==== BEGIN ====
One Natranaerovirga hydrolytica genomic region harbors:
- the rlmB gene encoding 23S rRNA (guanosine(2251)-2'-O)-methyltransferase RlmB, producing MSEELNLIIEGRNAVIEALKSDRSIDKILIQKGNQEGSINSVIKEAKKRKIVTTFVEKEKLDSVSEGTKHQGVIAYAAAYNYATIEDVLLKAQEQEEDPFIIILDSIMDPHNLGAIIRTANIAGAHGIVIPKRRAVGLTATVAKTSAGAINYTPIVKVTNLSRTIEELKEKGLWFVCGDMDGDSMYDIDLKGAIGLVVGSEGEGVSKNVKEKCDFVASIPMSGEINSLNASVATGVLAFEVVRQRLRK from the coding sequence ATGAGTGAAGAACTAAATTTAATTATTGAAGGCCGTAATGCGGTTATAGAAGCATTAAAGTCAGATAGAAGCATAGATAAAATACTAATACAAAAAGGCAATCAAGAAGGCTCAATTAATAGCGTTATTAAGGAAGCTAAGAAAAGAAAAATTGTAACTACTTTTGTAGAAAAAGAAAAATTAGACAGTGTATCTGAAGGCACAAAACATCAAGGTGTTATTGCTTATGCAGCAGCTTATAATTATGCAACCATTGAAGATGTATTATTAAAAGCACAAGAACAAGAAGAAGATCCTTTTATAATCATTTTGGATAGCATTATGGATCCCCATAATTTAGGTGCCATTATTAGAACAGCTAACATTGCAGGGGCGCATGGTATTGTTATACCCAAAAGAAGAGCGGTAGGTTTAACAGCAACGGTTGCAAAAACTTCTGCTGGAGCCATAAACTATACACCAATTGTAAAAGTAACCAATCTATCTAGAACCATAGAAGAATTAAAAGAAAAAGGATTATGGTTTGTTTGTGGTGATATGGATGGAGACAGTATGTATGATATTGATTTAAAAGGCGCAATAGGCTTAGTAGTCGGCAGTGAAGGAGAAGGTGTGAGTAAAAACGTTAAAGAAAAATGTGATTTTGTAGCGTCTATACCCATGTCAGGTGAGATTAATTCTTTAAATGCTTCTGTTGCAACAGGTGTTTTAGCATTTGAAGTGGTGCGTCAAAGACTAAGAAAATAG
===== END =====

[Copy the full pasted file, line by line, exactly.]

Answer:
One Natranaerovirga hydrolytica genomic region harbors:
- the rlmB gene encoding 23S rRNA (guanosine(2251)-2'-O)-methyltransferase RlmB, producing MSEELNLIIEGRNAVIEALKSDRSIDKILIQKGNQEGSINSVIKEAKKRKIVTTFVEKEKLDSVSEGTKHQGVIAYAAAYNYATIEDVLLKAQEQEEDPFIIILDSIMDPHNLGAIIRTANIAGAHGIVIPKRRAVGLTATVAKTSAGAINYTPIVKVTNLSRTIEELKEKGLWFVCGDMDGDSMYDIDLKGAIGLVVGSEGEGVSKNVKEKCDFVASIPMSGEINSLNASVATGVLAFEVVRQRLRK from the coding sequence ATGAGTGAAGAACTAAATTTAATTATTGAAGGCCGTAATGCGGTTATAGAAGCATTAAAGTCAGATAGAAGCATAGATAAAATACTAATACAAAAAGGCAATCAAGAAGGCTCAATTAATAGCGTTATTAAGGAAGCTAAGAAAAGAAAAATTGTAACTACTTTTGTAGAAAAAGAAAAATTAGACAGTGTATCTGAAGGCACAAAACATCAAGGTGTTATTGCTTATGCAGCAGCTTATAATTATGCAACCATTGAAGATGTATTATTAAAAGCACAAGAACAAGAAGAAGATCCTTTTATAATCATTTTGGATAGCATTATGGATCCCCATAATTTAGGTGCCATTATTAGAACAGCTAACATTGCAGGGGCGCATGGTATTGTTATACCCAAAAGAAGAGCGGTAGGTTTAACAGCAACGGTTGCAAAAACTTCTGCTGGAGCCATAAACTATACACCAATTGTAAAAGTAACCAATCTATCTAGAACCATAGAAGAATTAAAAGAAAAAGGATTATGGTTTGTTTGTGGTGATATGGATGGAGACAGTATGTATGATATTGATTTAAAAGGCGCAATAGGCTTAGTAGTCGGCAGTGAAGGAGAAGGTGTGAGTAAAAACGTTAAAGAAAAATGTGATTTTGTAGCGTCTATACCCATGTCAGGTGAGATTAATTCTTTAAATGCTTCTGTTGCAACAGGTGTTTTAGCATTTGAAGTGGTGCGTCAAAGACTAAGAAAATAG